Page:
Sclerotherapy is a non-surgical procedure with little downtime for patients. The procedure is relatively inexpensive compared to surgery or laser treatments, but most importantly, sclerotherapy is an effective treatment of both small leg veins and spider veins.
These are usually near the surface of the skin and maybe red, blue or purple in colour. They are usually less than 1-2 mm in diameter and are not regarded as a serious medical condition.
These are larger in diameter and deeper beneath the skin- they are usually blue- green in colour and may cause pain and aching of the legs. These veins are best treated by vascular surgeons as they maybe a sign of leg pump failure.
Sclerotherapy is the most effective treatment for small leg veins and spider veins. This procedure has been conducted since the 1930s and still remains as the most effective procedure to treat small to medium sized veins.
Using a very fine needle, hypertonic saline (sterile concentrated salt water) is injected into the vein. This in turn causes swelling of the vein wall, and eventually shuts down the vein over several weeks, making it less noticeable or even invisible.
There is usually minimal discomfort during microsclerotherapy injections due to the size of the needle and the superficial injection technique.
The solutions used may differ in strength slightly depending on the size of the vessel to be injected. Your physician will decide which solution is best for your particular case. In the majority of cases we use Hypertonic Saline- concentrated salt water as a sclerosant solution.
Following injections, a dressing may be taped over the treated area, and often a special bandage and compression stocking is applied which may be worn for several days to help assist shrinkage of the thread veins.
A single blood vessel may have to be injected more than once, depending on its size.
Repeat injection sessions can be scheduled one week later, but it is better to wait several weeks between treatments.
In practice, most patients require between 2 and 6 treatments at 2 to 4 week intervals.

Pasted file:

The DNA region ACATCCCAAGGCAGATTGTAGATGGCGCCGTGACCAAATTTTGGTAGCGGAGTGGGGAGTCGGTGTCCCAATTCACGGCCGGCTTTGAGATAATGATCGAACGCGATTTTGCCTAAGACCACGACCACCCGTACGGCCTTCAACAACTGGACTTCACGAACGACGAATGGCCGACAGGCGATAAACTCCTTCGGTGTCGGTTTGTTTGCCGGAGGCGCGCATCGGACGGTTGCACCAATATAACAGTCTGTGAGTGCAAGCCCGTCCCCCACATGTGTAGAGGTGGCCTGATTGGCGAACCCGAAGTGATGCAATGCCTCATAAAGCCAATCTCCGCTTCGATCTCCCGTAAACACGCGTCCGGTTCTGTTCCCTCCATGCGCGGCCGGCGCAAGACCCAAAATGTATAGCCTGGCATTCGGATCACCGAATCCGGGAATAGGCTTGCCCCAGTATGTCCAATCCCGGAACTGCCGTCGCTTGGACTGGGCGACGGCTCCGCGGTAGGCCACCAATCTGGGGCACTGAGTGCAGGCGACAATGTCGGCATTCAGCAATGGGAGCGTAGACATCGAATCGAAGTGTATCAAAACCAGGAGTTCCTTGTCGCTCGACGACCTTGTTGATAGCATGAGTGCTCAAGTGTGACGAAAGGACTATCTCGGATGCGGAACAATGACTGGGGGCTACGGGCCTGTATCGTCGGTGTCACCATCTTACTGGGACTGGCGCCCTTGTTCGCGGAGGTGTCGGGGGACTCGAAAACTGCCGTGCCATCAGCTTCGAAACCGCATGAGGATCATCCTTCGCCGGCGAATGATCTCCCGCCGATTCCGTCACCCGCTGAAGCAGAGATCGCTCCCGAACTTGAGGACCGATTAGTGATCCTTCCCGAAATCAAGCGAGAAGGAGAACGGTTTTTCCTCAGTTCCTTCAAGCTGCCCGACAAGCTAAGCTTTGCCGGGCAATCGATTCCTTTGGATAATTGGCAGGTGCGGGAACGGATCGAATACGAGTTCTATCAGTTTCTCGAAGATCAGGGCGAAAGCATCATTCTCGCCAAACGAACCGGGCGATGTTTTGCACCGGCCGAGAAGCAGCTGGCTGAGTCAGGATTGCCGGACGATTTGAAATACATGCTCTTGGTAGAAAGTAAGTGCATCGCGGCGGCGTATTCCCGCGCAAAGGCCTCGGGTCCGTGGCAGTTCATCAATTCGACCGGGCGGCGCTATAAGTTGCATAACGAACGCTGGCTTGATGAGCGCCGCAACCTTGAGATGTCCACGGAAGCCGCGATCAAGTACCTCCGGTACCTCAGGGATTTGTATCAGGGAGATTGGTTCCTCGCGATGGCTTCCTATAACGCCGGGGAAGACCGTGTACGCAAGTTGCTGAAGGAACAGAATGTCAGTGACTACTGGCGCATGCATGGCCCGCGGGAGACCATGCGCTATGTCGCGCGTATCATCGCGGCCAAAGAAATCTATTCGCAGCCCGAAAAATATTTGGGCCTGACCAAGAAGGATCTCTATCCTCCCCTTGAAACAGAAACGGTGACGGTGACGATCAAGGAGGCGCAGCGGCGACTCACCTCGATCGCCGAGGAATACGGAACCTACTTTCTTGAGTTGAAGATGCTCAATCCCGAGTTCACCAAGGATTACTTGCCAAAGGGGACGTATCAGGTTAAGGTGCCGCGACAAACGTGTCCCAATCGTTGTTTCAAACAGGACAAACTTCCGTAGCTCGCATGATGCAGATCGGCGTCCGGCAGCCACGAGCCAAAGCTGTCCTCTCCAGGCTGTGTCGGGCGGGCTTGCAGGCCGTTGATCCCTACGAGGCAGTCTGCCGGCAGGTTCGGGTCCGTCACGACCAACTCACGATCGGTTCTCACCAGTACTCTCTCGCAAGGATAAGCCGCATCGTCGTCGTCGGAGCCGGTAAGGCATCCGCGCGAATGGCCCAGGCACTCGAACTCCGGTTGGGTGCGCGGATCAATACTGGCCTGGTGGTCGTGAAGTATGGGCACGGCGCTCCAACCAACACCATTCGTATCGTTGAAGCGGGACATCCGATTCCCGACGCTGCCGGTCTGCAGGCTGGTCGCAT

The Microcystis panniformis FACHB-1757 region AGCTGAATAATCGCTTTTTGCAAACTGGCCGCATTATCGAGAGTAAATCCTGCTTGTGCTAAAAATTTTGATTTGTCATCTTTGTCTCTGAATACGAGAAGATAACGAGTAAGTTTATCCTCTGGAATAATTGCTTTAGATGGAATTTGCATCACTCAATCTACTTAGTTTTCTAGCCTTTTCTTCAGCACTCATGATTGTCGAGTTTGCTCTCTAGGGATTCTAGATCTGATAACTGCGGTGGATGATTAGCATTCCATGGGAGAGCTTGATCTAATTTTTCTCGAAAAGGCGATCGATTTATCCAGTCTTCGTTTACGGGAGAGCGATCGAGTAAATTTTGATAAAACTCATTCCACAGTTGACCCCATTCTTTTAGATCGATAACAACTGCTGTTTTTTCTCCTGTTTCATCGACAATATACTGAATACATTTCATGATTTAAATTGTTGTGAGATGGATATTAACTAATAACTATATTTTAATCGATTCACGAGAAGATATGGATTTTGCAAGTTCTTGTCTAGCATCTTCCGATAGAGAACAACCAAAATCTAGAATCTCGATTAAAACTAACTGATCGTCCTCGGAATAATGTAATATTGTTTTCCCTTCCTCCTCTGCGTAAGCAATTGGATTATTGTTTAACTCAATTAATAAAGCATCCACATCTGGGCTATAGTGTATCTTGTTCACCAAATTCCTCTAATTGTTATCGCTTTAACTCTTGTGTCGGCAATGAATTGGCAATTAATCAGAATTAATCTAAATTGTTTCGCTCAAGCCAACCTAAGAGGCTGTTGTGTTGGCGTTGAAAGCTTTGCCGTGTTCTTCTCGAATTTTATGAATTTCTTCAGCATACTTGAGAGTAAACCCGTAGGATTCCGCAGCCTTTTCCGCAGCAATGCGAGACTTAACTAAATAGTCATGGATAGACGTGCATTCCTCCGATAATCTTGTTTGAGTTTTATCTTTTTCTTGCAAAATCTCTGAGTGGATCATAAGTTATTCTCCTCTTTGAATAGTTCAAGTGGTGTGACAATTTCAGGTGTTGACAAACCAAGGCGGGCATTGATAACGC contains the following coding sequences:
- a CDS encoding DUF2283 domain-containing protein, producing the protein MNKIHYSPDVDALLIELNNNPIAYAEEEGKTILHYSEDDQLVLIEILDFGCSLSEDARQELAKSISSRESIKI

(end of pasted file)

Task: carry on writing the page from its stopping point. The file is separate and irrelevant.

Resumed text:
It is common for around 75 percent or more of your veins to vanish, but you should be aware that 100 percent disappearance of all veins is rare.
The whole treatment should usually take no longer than half an hour or so – depending on how many veins require treatment.
You can normally drive immediately and go about your usual daily activities following this treatment.
Some pain or burning at the injection site may occur following injections, bruising may often occur, however improves over several days.
For a month or so, the vessels may appear more prominent. The injection sites look like insect bites, and may occasionally itch. The veins gradually begin to fade and continue to improve for up to 8 weeks. After this time, a brownish discolouration of the skin may continue and may take many months to fade away.
Complications following microsclerotherapy are very rare, but the solution can sometimes escape from the veins and cause inflammation in the skin surrounding the treated area. There is also a small risk of the development of tiny ulcers, which may leave a small pink or white scar on healing.
Can be performed on leg veins, however in the majority of cases, sclerotherapy is more effective. For larger veins, endovenous laser ablation maybe used.
Surgery maybe needed for larger varicose veins. Dermatologists do NOT perform vein surgery – this procedure is performed by Vascular surgeons, specialised in this field.
The total treatment cost will depend on the extent of treatment and the number of sessions required. Your treating health practitioner will give you a guide during the consultation.
Sclerotherapy of small veins/ spider veins is considered as a cosmetic procedure and a Medicare rebate/ Private Health insurance rebate DOES NOT apply.
As the doctors in Westside Dermatology are Specialist, a referral from a GP is advisable – this enables patients to claim a percentage of the consultation fee from Medicare. Call us directly on (07) 3871 3437 to make a booking or enquire about the referral process.